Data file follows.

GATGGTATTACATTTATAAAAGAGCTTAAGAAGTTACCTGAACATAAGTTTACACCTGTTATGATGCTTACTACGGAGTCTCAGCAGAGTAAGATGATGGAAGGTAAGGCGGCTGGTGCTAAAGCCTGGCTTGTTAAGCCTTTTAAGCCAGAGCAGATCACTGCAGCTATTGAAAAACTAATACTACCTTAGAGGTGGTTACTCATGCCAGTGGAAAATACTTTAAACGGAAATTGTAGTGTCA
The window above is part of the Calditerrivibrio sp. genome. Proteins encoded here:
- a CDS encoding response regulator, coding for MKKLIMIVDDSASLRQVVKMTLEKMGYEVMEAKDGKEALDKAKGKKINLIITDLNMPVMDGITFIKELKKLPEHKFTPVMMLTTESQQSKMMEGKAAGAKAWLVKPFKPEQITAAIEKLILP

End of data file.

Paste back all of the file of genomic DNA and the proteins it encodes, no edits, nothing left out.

GATGGTATTACATTTATAAAAGAGCTTAAGAAGTTACCTGAACATAAGTTTACACCTGTTATGATGCTTACTACGGAGTCTCAGCAGAGTAAGATGATGGAAGGTAAGGCGGCTGGTGCTAAAGCCTGGCTTGTTAAGCCTTTTAAGCCAGAGCAGATCACTGCAGCTATTGAAAAACTAATACTACCTTAGAGGTGGTTACTCATGCCAGTGGAAAATACTTTAAACGGAAATTGTAGTGTCA
The window above is part of the Calditerrivibrio sp. genome. Proteins encoded here:
- a CDS encoding response regulator, coding for MKKLIMIVDDSASLRQVVKMTLEKMGYEVMEAKDGKEALDKAKGKKINLIITDLNMPVMDGITFIKELKKLPEHKFTPVMMLTTESQQSKMMEGKAAGAKAWLVKPFKPEQITAAIEKLILP